5. Add malt, wait to boil
6. Start with hop additions and boil according to recipe.

I pretty much doing steps 4/5 during 1 and 2. Eliminating about an hour.

My kits come with the muslin grain bags which aren't reuseable. If you have a reuseable mesh bag the best way to clean it out is to flip it inside out and swish it around in your pot when it is filled with oxyclean to get clean. Gets out most of the particles.

maida7 01-20-2010 08:03 PM

Steeping could be as quick and easy as putting the bag in the cold water and turning on the burner to start the boil. When the water hits 170F on the way to the boil remove the bag. That's enough to get what you need from the steeping grains. The way I steep the grain takes another 20 min but I'm not certain it's any more effective in extracting the flavors.

I toss the bags. I use the cheap muslin type bags.

Hop utilization will be effected by the gravity of the boil. I'd recommend using a program like beersmith to help figure you utilization.

I brew strictly extract and my brew day is about 3-4 hours including cleanup. Having 3 kids and several other hobbies keeps me from doing AG.

Richabt 01-20-2010 08:08 PM

+1 on using steeping grains with extract as an alternative. I don't do it as often anymore but, I still love the simplicity and time saved.

I also save my mesh bags. Yes it can be a pain, but my solution has been to dump the grains after use, and hanging the bag outside on my chain link fence. Once it drys out, it is real easy to shake out the remaining grain particles. I rinse it out and dry it and save it for the next brew day.

homebrewer_99 01-20-2010 08:08 PM

I did small boils and Late Additions for years, actually still do some.

According to Papazian's TCJOHB, the trick to Hop Utilization is keeping the boil water to malt ratio at 1:1 which will result in a gravity of 1.040 (1.045 according to BYO). Meaning, if you boil 3 gals of water then use 3 lbs of DME (in this case). Add your hops as usual.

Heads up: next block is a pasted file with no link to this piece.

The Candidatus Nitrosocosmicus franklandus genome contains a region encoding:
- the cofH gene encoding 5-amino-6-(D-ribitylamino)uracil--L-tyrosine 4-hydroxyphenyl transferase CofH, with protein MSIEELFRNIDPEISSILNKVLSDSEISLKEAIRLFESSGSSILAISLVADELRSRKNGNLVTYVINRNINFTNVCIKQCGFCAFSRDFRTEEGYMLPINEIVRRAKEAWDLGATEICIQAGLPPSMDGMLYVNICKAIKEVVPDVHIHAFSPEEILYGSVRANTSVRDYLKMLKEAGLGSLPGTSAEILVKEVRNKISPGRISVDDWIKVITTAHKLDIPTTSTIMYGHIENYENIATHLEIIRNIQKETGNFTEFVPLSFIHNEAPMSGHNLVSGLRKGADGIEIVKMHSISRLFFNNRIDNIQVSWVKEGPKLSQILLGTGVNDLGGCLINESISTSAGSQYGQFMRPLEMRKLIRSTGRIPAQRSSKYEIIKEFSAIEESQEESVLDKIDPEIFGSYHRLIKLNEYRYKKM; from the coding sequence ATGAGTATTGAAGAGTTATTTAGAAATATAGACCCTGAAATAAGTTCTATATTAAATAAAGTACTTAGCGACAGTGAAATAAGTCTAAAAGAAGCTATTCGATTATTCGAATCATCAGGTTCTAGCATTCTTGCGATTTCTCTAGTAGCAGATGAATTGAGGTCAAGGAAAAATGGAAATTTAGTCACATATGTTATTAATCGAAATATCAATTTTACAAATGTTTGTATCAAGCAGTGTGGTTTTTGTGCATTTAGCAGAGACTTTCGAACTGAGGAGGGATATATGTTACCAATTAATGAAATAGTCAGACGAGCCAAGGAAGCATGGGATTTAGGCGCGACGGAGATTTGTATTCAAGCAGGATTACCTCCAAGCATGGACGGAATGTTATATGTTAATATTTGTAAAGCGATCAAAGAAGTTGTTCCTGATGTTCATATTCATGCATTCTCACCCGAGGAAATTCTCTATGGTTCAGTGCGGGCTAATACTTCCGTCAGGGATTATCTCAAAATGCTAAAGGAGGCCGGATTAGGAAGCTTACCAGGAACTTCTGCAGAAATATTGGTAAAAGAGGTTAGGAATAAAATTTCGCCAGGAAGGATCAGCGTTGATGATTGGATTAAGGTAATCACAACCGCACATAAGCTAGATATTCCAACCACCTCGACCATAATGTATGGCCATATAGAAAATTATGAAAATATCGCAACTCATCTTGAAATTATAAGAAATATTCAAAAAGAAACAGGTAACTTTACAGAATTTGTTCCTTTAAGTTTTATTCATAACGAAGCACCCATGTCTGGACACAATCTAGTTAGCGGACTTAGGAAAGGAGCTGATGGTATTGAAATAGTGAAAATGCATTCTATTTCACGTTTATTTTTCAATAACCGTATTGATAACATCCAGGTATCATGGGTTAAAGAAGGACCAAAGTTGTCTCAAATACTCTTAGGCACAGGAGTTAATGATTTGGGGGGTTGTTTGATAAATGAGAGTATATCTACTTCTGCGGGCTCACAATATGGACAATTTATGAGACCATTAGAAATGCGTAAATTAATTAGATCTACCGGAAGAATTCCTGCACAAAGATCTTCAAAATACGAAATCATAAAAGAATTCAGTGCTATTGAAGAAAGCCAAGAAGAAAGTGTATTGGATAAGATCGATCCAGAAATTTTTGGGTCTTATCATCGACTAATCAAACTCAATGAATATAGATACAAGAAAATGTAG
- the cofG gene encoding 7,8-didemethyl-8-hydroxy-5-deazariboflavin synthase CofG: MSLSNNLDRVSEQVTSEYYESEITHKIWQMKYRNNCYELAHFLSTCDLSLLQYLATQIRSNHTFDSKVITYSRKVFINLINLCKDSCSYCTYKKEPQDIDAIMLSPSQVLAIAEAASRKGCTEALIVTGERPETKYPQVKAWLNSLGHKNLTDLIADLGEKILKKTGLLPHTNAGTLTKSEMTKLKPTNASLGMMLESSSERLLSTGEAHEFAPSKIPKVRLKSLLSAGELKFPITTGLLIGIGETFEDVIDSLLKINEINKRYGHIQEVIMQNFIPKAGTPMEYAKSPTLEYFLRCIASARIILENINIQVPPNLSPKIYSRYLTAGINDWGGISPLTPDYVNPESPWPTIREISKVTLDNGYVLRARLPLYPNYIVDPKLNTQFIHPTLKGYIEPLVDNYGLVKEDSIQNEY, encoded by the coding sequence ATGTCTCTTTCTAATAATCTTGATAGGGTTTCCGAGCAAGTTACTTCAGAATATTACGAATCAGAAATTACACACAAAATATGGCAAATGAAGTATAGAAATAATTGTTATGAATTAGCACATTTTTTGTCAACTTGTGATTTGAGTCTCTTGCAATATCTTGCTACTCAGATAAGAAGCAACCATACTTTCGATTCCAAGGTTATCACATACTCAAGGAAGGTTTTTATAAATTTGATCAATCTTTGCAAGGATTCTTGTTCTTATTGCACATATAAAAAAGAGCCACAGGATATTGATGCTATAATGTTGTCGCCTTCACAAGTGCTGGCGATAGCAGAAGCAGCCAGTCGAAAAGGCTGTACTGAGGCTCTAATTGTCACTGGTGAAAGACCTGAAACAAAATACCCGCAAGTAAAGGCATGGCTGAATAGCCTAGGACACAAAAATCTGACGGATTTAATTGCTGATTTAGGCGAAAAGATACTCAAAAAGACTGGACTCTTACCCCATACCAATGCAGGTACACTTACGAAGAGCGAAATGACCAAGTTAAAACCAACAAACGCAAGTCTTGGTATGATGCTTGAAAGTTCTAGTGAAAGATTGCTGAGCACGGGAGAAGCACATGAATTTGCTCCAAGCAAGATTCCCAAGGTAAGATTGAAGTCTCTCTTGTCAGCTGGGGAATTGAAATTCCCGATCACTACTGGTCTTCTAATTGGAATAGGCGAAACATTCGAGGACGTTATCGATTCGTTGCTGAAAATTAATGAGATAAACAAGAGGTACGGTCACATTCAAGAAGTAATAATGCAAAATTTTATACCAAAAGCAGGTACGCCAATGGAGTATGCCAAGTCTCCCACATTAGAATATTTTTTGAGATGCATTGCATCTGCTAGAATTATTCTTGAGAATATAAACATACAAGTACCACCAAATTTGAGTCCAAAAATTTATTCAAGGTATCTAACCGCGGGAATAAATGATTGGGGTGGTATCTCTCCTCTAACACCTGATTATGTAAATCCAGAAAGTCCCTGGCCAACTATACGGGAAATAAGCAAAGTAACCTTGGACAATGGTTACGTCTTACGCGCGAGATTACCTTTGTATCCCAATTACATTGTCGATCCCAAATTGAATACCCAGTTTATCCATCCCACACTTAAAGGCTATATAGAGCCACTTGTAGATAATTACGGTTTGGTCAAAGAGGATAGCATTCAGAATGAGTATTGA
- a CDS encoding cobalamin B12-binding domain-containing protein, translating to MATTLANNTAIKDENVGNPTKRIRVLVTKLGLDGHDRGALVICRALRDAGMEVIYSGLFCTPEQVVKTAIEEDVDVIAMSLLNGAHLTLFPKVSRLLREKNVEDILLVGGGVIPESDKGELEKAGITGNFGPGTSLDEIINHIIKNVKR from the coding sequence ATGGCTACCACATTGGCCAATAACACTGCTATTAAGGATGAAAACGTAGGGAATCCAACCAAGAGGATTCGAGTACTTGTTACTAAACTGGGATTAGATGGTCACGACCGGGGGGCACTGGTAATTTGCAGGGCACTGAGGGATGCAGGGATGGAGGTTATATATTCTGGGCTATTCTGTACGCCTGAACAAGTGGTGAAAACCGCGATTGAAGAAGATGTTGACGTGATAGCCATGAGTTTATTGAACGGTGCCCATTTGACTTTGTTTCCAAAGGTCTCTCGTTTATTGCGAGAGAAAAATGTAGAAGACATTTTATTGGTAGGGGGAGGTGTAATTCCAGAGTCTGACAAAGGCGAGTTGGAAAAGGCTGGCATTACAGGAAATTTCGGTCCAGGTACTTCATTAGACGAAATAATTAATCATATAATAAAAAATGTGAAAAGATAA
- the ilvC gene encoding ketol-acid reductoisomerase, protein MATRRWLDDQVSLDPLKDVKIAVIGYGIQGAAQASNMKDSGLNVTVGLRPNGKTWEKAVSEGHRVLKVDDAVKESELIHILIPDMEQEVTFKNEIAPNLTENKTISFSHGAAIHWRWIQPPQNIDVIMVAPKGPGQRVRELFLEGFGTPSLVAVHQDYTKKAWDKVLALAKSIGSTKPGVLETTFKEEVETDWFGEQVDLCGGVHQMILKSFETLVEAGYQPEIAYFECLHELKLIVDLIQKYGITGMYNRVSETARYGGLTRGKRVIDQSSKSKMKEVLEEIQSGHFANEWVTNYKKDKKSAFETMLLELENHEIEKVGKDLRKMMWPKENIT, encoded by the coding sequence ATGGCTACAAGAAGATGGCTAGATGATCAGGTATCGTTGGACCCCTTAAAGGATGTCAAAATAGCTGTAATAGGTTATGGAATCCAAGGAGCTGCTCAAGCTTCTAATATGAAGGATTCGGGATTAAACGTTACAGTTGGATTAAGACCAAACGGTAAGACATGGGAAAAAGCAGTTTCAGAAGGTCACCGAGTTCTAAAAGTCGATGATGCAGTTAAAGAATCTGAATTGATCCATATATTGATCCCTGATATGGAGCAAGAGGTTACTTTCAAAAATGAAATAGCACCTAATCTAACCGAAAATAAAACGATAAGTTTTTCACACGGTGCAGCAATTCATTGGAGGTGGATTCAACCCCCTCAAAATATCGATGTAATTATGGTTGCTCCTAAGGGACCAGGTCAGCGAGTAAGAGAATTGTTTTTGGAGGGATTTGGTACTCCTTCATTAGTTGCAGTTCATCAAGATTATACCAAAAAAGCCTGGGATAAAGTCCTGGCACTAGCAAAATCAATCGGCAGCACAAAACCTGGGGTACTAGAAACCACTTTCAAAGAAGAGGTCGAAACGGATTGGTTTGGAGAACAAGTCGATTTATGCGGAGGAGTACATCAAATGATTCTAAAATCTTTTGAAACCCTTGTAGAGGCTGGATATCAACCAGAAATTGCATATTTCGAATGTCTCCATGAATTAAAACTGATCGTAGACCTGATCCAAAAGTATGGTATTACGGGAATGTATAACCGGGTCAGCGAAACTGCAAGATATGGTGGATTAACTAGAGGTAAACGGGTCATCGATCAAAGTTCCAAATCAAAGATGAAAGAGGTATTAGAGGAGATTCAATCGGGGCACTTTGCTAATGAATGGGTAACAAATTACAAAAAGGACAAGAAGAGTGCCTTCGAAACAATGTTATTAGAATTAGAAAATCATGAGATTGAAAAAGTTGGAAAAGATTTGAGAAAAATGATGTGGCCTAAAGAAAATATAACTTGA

I boil for 30 mins then add the Irish Moss. Boil another 15 mins, remove the pot from the flame then add the remaining malt, dissolve and steep for the last 15 mins (NOT stopping the timer). All too simple. ;)

tonkota 01-20-2010 08:19 PM

Put the kids to work? :D

Seriously, my kids do help when I make beer, they learn something new every time and we get to hang out too. Mine are 8 and 10 though.

Bassman 01-20-2010 08:32 PM

I like the idea of steeping while getting the main amount of water to a boil. That would be a time saver!

Belmont 01-20-2010 08:38 PM

Quote:

Originally Posted by tonkota (Post 1824757)
Put the kids to work? :D

Seriously, my kids do help when I make beer, they learn something new every time and we get to hang out too. Mine are 8 and 10 though.

Yeah my kids are 1, 2, and 6. The 6 year old always wants to help but isn't much help. The 1 and 2 year old just try to make a mess and get in the way and have to keep them away from the burner. So it ends up that the wife has to keep them out of my hair which is asking a lot of her when my all-grain brew day is 6 hours.